Tuesday, February 13, 2007

Siamese/Thailand model 30-32 Steel Helmet

 A recycling story...

If you were a nation occuppied by the Japanese in WWII you find yourself awash in Japanese military materiel upon their surrender.  Suddenly your army (such as it is) has lots of helmets!

Such was the case with Thailand.  A small army, a whole bunch of Japanese helmets, just add insignia, and away you go!

The distinctive Japanese 30-32 profile in Siamese livery.

Ventilation holes in the dome.

This example has mounts for the French m. 26 liner and chinstrap.

Close-up of riveted mounting frame for the liner...

though the mounting holes for the original Japanese liner are apparent

Back story...

Remember back in the late '70s and early 80's seeing ads in military magazines for genuine Japanese helmets for only 15 (later 25) bucks? Sounded like a rip-off, but what the heck, it was only fifteen dollars, so I gave it a shot. The helmet I got in the mail proved the adage: "You get what you pay for"; a stripped-down Japanese helmet sans liner and insignia of any sort.

On the plus side it did have a chinstrap, though it was unlike any I was used to seeing on Japanese helmets, and had the French-style suspension for a liner intact. What was most intriguing about this helmet though, was the printing on the remnants of newspaper that were stuck to it (obviously this helmet had been in storage for some time). The script on the newspaper fragments was unlike any I'd seen before. It was definitely not Japanese, nor was it Chinese or Korean. That puzzled me. Also, on the front of the shell, where an insignia had been, was the distinct and symmetrical outline of that missing insignia. The outline was clear and very distinctive, and again unlike the shape or size of any Japanese insignia that I was familiar with.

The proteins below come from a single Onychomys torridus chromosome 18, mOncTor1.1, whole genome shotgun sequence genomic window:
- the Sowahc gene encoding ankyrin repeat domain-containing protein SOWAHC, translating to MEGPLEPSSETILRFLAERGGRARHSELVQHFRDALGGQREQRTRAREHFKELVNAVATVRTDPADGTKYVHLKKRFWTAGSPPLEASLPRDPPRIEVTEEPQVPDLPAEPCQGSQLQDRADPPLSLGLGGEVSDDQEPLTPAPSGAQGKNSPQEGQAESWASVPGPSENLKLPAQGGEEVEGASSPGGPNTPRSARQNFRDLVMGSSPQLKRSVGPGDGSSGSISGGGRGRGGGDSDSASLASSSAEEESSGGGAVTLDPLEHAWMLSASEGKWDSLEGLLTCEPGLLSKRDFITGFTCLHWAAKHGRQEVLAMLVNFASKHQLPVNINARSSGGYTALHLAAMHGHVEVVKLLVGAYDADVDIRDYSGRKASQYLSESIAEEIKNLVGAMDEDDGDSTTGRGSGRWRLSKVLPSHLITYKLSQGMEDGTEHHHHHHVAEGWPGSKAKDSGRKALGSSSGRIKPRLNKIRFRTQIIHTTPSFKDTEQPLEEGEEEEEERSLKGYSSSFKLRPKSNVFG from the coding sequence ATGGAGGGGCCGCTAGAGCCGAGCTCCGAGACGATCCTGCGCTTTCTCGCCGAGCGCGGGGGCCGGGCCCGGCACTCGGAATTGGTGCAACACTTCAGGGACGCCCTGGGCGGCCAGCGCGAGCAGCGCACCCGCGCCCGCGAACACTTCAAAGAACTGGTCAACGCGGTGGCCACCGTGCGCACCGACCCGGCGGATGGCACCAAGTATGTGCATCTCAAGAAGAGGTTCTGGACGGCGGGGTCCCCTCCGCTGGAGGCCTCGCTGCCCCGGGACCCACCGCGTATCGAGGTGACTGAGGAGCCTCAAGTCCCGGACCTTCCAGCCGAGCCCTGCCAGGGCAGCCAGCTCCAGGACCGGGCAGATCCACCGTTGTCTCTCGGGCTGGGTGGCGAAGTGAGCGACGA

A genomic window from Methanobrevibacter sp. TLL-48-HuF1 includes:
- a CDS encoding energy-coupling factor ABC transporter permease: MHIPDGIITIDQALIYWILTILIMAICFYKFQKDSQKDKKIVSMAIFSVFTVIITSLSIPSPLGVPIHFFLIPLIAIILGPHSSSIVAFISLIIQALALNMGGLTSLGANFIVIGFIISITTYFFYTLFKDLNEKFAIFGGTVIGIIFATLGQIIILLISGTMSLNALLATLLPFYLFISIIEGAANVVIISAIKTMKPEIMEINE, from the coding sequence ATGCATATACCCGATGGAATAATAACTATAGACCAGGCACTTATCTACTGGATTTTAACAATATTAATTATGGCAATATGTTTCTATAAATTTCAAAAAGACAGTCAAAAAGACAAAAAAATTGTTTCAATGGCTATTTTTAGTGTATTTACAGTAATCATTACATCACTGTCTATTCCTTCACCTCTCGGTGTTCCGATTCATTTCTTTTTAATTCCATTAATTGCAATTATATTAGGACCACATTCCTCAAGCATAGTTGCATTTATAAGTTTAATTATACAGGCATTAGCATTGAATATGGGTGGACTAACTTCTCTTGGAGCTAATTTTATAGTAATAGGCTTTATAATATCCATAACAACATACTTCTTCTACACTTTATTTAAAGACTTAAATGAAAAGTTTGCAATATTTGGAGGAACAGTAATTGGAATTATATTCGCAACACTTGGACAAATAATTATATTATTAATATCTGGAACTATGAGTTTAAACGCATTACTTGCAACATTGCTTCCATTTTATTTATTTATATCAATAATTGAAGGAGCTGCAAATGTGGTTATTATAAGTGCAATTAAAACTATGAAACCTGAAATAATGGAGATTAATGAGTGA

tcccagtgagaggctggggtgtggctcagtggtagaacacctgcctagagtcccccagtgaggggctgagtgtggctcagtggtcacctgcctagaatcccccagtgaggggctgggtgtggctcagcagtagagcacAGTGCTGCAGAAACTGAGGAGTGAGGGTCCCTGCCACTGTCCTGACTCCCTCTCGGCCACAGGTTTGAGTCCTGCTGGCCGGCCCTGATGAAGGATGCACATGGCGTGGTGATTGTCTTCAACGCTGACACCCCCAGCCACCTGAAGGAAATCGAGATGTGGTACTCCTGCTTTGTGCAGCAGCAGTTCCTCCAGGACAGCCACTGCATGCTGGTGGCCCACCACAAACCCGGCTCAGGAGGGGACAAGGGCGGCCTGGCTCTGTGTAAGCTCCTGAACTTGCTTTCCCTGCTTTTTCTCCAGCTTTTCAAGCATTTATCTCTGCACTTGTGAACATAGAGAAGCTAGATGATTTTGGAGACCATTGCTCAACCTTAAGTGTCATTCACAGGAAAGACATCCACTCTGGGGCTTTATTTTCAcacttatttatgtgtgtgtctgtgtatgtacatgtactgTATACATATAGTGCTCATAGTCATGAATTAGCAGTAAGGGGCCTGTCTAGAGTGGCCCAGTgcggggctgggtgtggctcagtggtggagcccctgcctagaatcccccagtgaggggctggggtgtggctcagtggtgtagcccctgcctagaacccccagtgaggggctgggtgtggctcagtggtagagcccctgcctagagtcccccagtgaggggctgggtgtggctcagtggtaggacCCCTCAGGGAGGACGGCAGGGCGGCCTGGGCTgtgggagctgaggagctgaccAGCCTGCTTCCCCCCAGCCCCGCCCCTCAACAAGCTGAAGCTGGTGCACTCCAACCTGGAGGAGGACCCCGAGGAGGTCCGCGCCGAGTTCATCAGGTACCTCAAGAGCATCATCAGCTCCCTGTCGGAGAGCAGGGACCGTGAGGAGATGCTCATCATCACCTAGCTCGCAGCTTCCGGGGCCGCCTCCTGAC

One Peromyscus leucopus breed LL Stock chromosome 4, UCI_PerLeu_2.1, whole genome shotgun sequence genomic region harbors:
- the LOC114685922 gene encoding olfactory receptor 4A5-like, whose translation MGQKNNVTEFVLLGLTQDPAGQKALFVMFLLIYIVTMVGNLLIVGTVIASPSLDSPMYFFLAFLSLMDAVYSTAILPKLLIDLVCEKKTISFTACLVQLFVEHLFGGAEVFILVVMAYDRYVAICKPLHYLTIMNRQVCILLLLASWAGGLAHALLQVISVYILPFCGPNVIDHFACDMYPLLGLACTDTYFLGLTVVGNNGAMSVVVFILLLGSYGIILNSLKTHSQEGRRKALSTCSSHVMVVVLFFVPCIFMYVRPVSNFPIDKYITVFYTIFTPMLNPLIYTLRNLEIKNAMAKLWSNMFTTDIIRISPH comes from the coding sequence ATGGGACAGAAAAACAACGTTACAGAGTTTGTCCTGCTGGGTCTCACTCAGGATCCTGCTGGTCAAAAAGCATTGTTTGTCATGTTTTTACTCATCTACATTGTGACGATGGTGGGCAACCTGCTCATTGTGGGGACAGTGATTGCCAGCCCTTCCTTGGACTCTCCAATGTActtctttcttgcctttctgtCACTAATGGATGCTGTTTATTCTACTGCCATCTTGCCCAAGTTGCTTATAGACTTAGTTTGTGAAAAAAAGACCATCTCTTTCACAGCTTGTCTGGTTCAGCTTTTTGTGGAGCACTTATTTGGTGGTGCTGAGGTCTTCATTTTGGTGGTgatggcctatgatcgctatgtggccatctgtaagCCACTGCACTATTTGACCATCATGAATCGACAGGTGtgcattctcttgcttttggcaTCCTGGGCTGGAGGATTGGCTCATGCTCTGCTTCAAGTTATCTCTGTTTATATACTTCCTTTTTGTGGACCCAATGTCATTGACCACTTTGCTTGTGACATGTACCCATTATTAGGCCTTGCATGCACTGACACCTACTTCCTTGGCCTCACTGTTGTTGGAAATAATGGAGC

Mystery aside, I felt a little sheepish about this helmet and pretty much tucked it away in the old "live and learn" box, where it stayed for almost 25 years until it suddenly became somewhat of a prize.

In the intervening 25 years a couple of things happened: the publication of that outstanding book by Paolo Marzetti "elmetti di combattimento di tutto il mondo" (Combat Helmets of the World) and the advent of ebay.

Marzetti's book gave me my first glimpse of the Siamese model 1930-32 which was simply a salvaged Japanese 30-32 with a replaced liner (French m.26 style) and leather chinstrap.

  And mounted on the front, with that distinctive outline that had so puzzled me was the embossed metal Siamese insignia. Shortly after that, as ebay came into full-flower, I successfully searched out and obtained that helmet plate. The helmet came out of storage, the insignia was affixed, and suddenly that cast-off was placed front and center in my collection with some of the other more obscure models.

A very nice ending indeed.

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